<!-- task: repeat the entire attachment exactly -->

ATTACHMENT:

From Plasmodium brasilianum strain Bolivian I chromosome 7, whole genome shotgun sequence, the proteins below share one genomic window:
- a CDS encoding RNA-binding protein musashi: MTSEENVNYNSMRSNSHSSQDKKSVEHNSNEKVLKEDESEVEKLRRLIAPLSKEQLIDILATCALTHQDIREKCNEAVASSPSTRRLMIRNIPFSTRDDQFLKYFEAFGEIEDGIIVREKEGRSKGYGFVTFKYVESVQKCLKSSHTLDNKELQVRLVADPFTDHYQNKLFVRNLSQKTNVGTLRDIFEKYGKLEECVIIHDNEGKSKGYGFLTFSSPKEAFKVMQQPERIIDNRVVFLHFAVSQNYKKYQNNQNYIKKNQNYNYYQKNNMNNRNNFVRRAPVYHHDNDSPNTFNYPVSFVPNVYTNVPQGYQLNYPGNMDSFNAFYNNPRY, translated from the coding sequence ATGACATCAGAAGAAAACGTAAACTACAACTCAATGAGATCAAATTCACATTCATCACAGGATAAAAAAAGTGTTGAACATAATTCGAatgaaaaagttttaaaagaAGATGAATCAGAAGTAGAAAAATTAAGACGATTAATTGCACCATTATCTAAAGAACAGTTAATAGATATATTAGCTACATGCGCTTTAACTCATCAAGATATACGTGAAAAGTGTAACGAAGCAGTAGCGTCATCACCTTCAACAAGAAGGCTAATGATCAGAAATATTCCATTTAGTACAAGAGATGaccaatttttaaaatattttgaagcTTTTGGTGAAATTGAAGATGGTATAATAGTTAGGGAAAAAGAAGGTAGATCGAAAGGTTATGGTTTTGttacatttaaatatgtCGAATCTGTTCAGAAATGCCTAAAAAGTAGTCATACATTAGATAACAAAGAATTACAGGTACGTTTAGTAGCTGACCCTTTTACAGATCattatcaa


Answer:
From Plasmodium brasilianum strain Bolivian I chromosome 7, whole genome shotgun sequence, the proteins below share one genomic window:
- a CDS encoding RNA-binding protein musashi: MTSEENVNYNSMRSNSHSSQDKKSVEHNSNEKVLKEDESEVEKLRRLIAPLSKEQLIDILATCALTHQDIREKCNEAVASSPSTRRLMIRNIPFSTRDDQFLKYFEAFGEIEDGIIVREKEGRSKGYGFVTFKYVESVQKCLKSSHTLDNKELQVRLVADPFTDHYQNKLFVRNLSQKTNVGTLRDIFEKYGKLEECVIIHDNEGKSKGYGFLTFSSPKEAFKVMQQPERIIDNRVVFLHFAVSQNYKKYQNNQNYIKKNQNYNYYQKNNMNNRNNFVRRAPVYHHDNDSPNTFNYPVSFVPNVYTNVPQGYQLNYPGNMDSFNAFYNNPRY, translated from the coding sequence ATGACATCAGAAGAAAACGTAAACTACAACTCAATGAGATCAAATTCACATTCATCACAGGATAAAAAAAGTGTTGAACATAATTCGAatgaaaaagttttaaaagaAGATGAATCAGAAGTAGAAAAATTAAGACGATTAATTGCACCATTATCTAAAGAACAGTTAATAGATATATTAGCTACATGCGCTTTAACTCATCAAGATATACGTGAAAAGTGTAACGAAGCAGTAGCGTCATCACCTTCAACAAGAAGGCTAATGATCAGAAATATTCCATTTAGTACAAGAGATGaccaatttttaaaatattttgaagcTTTTGGTGAAATTGAAGATGGTATAATAGTTAGGGAAAAAGAAGGTAGATCGAAAGGTTATGGTTTTGttacatttaaatatgtCGAATCTGTTCAGAAATGCCTAAAAAGTAGTCATACATTAGATAACAAAGAATTACAGGTACGTTTAGTAGCTGACCCTTTTACAGATCattatcaa